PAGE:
its rich literary tradition to its troubled political past, Mississippi
has always been - historically speaking - a state of extremes.
is a conundrum," said Dr. Bradley Bond, an associate professor
of history at The University of Southern Mississippi. "Richard
Wright, William Faulkner, Eudora Welty - all of them were alive
at the same time in Mississippi reinventing American literature.
But at the same time, there was that dark side, too. That's part
of its appeal - it's not all good and it's not all bad."
In a new narrative
history book published in June by University Press of Mississippi,
Bond presents real voices from the state's past to tell its complex
story. "Mississippi: A Documentary History" uses a vast
array of public records, newspaper articles, academic papers, constitutional
amendments, journal entries and other documents to detail chronologically
its controversial past and its optimistic present.
in all, the book focuses on key elements in Mississippi's evolution,
starting with the Choctaw and Chickasaw conflicts during the nation's
colonial period and ending with the recent political battle over
the new state flag.
to editing and compiling the 272-page book, Bond wrote introductions
to each chapter that place the documents in their appropriate historical
context. Bond said he wanted to make the book accessible to everyone
- students, scholars, lay readers, librarians and archivists. "This
all started," he said, "with the realization that there
is no single volume history book that chronicles the state of Mississippi."
the author of the award-winning Political Culture in the 19th-Century
South, gathered much of the information from the Mississippi Department
of Archives and History in Jackson. Preserved there are government
manuscripts, personal correspondence, advertisements and a host
of other artifacts from the state's past - even old clothing.
material for the book, Bond said he wanted to find peculiar things
about the state that were illustrative of its diverse and complex
background. "I really wanted something I could use in the classroom,"
One of the
more colorful pieces describes child laborers in the early 20th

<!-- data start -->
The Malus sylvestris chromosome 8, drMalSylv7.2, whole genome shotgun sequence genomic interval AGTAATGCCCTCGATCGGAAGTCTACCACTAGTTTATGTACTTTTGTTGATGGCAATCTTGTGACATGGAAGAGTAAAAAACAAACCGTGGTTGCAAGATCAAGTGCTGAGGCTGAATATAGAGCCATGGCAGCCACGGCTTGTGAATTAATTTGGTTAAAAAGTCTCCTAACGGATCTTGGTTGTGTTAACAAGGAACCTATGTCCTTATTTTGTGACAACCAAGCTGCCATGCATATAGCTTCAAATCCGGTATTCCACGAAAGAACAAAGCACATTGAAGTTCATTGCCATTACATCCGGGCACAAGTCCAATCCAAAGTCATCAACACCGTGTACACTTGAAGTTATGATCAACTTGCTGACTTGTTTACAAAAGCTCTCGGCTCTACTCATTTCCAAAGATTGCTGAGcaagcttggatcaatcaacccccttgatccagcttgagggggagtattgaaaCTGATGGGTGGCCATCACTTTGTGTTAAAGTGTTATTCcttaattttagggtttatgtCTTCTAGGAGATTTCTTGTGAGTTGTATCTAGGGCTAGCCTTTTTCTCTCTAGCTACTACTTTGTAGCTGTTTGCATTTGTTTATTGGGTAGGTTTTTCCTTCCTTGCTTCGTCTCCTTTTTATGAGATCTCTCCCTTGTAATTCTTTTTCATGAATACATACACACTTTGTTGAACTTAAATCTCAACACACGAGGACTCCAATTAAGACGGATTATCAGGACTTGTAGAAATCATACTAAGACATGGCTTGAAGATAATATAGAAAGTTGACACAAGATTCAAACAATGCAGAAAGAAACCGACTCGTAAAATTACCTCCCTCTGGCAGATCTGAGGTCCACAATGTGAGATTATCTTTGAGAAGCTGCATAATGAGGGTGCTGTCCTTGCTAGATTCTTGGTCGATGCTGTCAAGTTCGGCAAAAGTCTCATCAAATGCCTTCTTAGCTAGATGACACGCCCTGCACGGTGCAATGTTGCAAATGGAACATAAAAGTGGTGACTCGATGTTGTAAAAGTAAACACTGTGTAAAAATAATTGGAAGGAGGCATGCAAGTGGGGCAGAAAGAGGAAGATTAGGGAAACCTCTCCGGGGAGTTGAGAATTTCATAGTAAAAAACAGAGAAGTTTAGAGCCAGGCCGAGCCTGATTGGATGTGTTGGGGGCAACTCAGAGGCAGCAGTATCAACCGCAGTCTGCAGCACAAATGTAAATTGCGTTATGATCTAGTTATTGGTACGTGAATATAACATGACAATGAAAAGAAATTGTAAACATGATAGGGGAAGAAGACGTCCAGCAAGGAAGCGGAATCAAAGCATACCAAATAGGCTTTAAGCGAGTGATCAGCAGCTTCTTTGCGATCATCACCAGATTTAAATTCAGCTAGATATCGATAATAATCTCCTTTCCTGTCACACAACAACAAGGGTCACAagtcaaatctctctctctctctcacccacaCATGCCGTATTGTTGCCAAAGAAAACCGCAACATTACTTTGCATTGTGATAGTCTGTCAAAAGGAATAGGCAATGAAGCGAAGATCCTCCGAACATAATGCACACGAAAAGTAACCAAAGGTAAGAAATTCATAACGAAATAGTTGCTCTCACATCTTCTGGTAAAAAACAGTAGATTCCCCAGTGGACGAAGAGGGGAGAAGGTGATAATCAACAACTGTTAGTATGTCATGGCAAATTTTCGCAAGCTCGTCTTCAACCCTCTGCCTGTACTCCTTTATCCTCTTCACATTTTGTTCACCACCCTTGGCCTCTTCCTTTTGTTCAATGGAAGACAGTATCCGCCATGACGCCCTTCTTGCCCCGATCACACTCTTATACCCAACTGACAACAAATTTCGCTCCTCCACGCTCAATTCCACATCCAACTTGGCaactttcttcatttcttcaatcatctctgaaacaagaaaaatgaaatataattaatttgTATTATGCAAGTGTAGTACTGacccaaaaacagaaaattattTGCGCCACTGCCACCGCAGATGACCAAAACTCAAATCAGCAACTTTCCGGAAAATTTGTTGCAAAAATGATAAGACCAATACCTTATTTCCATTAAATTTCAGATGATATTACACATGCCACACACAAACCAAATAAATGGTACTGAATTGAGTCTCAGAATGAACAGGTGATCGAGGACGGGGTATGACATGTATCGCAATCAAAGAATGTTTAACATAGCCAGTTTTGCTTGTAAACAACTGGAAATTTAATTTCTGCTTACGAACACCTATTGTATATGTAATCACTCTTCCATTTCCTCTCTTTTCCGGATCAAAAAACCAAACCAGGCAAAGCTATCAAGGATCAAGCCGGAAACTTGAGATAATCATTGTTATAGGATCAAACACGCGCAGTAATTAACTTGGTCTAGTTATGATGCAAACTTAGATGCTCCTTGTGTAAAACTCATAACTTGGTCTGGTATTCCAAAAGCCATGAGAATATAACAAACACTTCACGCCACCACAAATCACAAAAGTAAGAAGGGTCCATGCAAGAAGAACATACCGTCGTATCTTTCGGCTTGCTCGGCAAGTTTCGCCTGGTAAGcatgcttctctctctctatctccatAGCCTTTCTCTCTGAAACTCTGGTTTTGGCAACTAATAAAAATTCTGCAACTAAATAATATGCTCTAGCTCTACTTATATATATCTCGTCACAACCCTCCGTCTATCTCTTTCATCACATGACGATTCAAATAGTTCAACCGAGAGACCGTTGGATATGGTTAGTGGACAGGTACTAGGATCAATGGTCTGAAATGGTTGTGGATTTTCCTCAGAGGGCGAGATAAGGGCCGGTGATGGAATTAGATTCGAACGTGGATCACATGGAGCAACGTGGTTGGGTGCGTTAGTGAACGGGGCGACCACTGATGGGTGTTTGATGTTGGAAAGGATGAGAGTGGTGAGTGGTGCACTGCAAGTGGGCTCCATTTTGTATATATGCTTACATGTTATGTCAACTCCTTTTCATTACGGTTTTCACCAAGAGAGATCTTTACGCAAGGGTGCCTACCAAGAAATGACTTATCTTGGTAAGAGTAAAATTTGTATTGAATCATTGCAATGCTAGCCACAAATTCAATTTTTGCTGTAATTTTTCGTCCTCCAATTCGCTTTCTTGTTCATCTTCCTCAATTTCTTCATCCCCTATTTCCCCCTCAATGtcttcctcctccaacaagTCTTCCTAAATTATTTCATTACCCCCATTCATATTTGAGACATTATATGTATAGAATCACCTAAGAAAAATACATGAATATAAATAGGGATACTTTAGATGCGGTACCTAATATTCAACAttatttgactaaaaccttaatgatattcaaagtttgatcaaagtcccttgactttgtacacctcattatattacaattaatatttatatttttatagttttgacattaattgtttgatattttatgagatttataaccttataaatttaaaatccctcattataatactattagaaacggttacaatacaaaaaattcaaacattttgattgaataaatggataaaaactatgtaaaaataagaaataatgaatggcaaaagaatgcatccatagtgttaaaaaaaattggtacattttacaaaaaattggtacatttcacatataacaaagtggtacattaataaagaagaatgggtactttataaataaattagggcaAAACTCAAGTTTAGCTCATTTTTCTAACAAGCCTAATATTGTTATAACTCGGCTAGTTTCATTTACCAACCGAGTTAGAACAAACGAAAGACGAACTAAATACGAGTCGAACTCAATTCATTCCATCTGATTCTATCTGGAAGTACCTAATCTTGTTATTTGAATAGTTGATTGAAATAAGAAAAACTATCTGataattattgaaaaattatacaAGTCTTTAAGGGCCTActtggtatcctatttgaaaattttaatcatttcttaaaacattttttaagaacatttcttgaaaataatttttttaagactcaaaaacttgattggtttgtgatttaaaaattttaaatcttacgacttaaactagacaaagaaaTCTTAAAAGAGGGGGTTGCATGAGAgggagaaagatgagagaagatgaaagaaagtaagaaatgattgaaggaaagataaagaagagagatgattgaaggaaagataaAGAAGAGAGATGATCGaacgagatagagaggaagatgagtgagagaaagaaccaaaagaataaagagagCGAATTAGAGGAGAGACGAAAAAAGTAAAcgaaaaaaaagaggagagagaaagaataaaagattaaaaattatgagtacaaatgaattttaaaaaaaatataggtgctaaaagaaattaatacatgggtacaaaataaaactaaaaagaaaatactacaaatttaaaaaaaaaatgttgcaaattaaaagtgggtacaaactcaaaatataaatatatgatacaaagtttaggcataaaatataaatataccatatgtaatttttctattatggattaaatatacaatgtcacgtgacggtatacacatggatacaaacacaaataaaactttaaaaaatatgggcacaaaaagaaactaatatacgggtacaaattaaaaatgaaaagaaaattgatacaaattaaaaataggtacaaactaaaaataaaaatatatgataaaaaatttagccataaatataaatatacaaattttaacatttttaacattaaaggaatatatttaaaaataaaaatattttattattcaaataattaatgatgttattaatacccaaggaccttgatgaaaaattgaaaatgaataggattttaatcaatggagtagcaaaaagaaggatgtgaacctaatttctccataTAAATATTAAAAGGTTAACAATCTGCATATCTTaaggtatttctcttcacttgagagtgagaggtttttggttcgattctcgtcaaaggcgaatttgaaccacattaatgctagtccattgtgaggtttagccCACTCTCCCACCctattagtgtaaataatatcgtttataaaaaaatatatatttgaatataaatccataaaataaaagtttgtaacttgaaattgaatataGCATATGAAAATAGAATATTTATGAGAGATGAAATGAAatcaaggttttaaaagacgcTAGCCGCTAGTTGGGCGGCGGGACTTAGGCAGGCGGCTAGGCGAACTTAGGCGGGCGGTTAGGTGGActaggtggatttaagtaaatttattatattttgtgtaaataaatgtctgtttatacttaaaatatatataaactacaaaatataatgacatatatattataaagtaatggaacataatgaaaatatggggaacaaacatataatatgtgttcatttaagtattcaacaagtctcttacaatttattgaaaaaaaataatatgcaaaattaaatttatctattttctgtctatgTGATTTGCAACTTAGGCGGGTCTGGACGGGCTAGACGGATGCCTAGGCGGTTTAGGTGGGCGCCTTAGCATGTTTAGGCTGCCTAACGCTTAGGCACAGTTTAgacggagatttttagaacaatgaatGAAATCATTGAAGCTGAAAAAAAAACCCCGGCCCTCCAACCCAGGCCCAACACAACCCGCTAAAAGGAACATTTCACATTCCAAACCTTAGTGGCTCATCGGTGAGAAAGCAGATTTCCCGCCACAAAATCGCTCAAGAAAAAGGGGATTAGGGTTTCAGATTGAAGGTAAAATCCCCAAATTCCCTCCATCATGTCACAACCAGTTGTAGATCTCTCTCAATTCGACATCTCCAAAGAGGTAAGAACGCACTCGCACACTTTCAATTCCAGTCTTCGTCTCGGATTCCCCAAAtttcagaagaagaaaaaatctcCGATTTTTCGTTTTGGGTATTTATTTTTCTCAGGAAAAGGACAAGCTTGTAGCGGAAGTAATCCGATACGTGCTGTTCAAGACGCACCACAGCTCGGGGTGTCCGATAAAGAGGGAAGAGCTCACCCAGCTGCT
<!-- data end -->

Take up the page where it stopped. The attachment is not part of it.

century. Brought down from Baltimore to pick shrimp and shuck oysters
on the docks of the Gulf Coast, the children of Eastern European
descent worked for pennies a day. Other episodes describe the rampant
political violence employed by the Democrats to intimidate voters
at the polls in the late 1800s.
1890, people went to the polls with a color-coded ballot, meaning
everyone could see which party you were voting for," Bond said.
"The easiest way to deter someone from voting was to stand
in the door with an ax handle and attack them if they didn't vote
a certain way."
detail life in Mississippi during the secession crisis, the Jim
Crow era, the Great Depression, the New Deal and the economic development
efforts of the late 20th century. Rather than tackling the topic
of the Civil Rights movement in its entirety, Bond singled out the
state's reaction to Brown versus Board of Education and the turbulence
surrounding Freedom Summer.
"I wanted something students could really sink their teeth
into, but also a general introduction to Mississippi history."
his bachelor's of arts in history and English from Southern Miss
and a Ph.D. in history from Louisiana State. A professor at Southern
Miss since 1995, he has also taught at Georgia State University,
Kennesaw State University, and the University of Mississippi.
A Documentary History" is available in bookstores throughout
the state. To order by phone, call University Press of Mississippi
at 1-800-737-7788 or order on-line at www.upress.state.ms.us.